And not every trucker has to go along with the boycott in order to make life miserable for New Yorkers.  Imagine what just a 10% reduction in goods deliveries would do to prices within a week or two.

This decision by Judge Engoron will backfire in other ways, as well.

Kevin O’Leary, Shark Tank mogul investor, summed it up nicely on Fox News.  “$355 million as a penalty, plus 9% interest, and there’s no victim?”  He said this decision terrifies possible investors because it’s so arbitrary.

Lawfare stunts only increase Trump’s support among general voters. He’s sounding less crazy all the time. Many people saw Trump as paranoid when he claimed persecution during the Russian collusion hoax. Well, he was right about that. Even liberal journalists such as Glenn Greenwald admitted he was framed.

In 2020, many people still believed in the system enough to think that Trump was exaggerating about the election getting stolen.  Now, it looks like he was right about that, too.

The insane lawfare directed at him now makes the Washington elite look deranged.  I didn’t like Trump in 2016.  But the world didn’t fall apart between 2016 and 2020. I’d rather go back to that, than keep power in the hands of people so dismissive of citizens’ rights.

Protests like this can make people pay attention.

Too many people don’t see the connection between what happened to Trump and what could happen to any American not wanting to go along with the DC establishment.  NYC may be home to Wall Street, New Yorkers may see themselves as too sophisticated to care about what goes on in the rest of the country, but Wall Street needs Main Street to survive.  What do they think they’re trading without actual on-the-ground production?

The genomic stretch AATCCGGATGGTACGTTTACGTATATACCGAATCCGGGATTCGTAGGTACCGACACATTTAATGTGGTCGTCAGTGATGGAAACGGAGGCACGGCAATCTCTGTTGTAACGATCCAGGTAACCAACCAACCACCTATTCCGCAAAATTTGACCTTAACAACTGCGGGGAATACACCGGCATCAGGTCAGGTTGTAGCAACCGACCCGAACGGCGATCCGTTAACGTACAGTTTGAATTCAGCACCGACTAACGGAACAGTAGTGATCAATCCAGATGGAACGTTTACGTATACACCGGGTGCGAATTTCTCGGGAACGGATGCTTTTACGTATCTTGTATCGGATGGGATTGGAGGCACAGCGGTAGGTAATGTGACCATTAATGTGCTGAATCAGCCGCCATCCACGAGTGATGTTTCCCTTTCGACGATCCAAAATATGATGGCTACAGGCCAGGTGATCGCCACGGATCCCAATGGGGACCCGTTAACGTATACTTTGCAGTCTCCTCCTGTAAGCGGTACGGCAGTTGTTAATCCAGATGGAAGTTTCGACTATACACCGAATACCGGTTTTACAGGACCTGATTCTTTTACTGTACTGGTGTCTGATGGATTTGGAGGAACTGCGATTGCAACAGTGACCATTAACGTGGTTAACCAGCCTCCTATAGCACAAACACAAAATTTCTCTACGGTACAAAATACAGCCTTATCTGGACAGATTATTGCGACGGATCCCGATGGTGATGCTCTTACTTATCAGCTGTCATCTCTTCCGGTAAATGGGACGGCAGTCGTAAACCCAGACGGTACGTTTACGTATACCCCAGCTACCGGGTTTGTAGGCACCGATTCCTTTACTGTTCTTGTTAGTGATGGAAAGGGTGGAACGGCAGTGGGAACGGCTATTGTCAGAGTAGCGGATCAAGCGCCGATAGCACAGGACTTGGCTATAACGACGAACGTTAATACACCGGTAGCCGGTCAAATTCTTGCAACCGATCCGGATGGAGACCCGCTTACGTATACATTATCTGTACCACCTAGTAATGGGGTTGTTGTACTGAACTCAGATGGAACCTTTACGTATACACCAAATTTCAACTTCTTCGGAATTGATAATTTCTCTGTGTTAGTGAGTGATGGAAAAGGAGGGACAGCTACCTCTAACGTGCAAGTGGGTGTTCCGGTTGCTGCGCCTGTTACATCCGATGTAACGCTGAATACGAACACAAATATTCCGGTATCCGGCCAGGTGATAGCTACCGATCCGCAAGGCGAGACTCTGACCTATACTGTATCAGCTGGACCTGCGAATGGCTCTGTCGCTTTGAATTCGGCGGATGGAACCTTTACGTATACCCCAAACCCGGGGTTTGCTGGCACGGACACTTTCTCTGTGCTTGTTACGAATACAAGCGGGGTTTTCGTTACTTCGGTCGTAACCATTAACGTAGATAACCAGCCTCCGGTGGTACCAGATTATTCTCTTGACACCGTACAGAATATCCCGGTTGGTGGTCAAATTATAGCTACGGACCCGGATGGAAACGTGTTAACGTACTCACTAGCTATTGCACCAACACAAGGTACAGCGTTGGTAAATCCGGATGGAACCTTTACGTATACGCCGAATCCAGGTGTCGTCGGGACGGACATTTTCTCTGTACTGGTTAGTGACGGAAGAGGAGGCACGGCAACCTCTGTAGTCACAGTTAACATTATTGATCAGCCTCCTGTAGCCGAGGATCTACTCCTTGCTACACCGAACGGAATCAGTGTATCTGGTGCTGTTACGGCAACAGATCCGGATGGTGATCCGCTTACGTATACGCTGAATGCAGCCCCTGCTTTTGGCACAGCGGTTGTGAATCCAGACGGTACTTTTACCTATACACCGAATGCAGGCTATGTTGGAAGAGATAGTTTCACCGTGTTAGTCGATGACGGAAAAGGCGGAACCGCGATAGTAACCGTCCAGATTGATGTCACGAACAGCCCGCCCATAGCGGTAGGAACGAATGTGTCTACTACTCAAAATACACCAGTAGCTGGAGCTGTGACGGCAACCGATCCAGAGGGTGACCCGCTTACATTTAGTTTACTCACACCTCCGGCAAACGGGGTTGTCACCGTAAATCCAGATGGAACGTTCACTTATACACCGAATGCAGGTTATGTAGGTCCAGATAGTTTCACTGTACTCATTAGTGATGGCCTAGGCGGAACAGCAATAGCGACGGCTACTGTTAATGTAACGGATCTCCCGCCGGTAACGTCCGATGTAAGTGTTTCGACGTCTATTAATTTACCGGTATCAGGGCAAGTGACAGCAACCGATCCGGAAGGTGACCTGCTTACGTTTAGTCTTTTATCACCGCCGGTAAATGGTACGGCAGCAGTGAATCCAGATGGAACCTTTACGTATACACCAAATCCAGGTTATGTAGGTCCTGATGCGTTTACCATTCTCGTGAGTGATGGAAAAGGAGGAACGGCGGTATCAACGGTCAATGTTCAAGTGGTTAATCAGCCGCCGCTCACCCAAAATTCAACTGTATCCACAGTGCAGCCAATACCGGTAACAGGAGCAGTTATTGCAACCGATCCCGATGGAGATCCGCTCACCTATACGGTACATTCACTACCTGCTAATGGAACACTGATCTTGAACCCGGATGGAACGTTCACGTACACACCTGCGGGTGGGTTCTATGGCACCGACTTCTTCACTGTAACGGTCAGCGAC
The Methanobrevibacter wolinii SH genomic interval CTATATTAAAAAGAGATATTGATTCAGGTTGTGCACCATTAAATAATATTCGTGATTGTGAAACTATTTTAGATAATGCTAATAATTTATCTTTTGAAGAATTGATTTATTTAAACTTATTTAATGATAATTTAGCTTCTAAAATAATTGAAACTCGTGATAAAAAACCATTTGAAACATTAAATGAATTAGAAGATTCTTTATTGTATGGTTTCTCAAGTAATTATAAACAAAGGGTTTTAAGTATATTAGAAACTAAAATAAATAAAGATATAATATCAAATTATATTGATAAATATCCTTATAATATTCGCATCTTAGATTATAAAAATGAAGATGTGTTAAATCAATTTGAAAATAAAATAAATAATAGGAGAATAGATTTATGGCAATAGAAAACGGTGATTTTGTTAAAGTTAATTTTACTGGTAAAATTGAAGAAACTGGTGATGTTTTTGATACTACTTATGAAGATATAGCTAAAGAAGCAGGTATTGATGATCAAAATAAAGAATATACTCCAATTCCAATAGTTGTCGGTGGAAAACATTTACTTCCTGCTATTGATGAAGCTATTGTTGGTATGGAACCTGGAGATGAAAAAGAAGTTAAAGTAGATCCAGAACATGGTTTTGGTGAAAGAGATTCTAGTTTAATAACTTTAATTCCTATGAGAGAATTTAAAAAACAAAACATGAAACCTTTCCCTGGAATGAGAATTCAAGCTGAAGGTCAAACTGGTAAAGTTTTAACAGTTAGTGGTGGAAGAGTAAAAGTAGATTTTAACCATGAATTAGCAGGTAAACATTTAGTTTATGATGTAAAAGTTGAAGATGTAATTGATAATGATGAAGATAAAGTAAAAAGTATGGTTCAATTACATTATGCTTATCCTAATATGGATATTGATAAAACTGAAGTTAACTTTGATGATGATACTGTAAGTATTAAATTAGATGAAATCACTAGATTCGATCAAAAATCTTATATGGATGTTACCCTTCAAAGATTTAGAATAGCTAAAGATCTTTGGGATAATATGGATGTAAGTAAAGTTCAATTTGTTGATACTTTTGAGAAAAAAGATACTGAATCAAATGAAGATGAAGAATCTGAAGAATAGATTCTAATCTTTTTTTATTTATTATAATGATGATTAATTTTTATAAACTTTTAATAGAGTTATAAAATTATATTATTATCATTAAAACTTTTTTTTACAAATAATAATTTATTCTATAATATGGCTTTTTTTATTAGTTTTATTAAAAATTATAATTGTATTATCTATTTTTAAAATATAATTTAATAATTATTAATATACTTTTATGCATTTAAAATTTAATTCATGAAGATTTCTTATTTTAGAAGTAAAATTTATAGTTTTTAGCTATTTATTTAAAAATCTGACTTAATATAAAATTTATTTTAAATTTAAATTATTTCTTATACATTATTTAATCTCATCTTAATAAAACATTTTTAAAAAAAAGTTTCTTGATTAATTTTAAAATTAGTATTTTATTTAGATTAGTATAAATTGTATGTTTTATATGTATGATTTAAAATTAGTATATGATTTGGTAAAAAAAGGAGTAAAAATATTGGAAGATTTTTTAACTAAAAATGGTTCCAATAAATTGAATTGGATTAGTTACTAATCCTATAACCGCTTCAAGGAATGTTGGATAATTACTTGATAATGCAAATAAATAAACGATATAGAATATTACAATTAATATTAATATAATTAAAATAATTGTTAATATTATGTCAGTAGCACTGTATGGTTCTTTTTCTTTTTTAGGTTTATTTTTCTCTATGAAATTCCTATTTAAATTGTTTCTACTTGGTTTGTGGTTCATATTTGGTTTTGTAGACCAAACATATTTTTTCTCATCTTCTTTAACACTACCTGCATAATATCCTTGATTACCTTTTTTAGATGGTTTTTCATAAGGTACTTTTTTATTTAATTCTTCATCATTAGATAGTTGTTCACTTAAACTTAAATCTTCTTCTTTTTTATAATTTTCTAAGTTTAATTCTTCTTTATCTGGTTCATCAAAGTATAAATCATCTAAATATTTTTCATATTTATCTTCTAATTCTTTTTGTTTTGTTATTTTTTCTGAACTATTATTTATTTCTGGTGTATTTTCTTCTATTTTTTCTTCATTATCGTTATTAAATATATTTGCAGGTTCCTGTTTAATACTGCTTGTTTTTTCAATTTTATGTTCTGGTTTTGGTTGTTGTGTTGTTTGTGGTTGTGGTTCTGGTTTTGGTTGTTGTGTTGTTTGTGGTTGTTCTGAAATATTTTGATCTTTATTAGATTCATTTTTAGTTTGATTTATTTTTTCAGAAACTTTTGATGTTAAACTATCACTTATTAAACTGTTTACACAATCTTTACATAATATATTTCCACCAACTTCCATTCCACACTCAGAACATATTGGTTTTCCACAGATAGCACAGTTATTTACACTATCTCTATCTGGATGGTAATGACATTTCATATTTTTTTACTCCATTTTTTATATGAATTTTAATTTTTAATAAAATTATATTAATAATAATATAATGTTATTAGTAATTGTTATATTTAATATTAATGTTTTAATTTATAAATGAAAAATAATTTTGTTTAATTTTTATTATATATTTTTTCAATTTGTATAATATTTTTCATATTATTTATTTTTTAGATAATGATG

The financial and political elite are used to convenience and physical ease, with no curiosity regarding the people who grow and transport their food, who keep the lights on and the water running.  Throwing a monkey wrench into the flowing goods and services will hopefully force urban consumers to pay attention.

Protesting European workers have had some measure of success. The European farmers’ protests, largely supported by truckers, won some concessions.  They had been protesting punitive tax hikes and unfair competition from cheap imports, as we’ve discussed before. After a few weeks of chaos, they managed to get the European Parliament to agree to a number of concessions, including a continuation of diesel subsidies and tax breaks.

Because truckers and farmers perform so much of the actual production and transportation, they see the effects of regulation before those regulatory effects appear to the average consumer in the form of higher prices.  Since 2020, the cost of producing agricultural goods has increased by 28%.  No one expects this to change; in fact, the USDA is concerned that prices in 2024 may be below break-even levels for American farmers.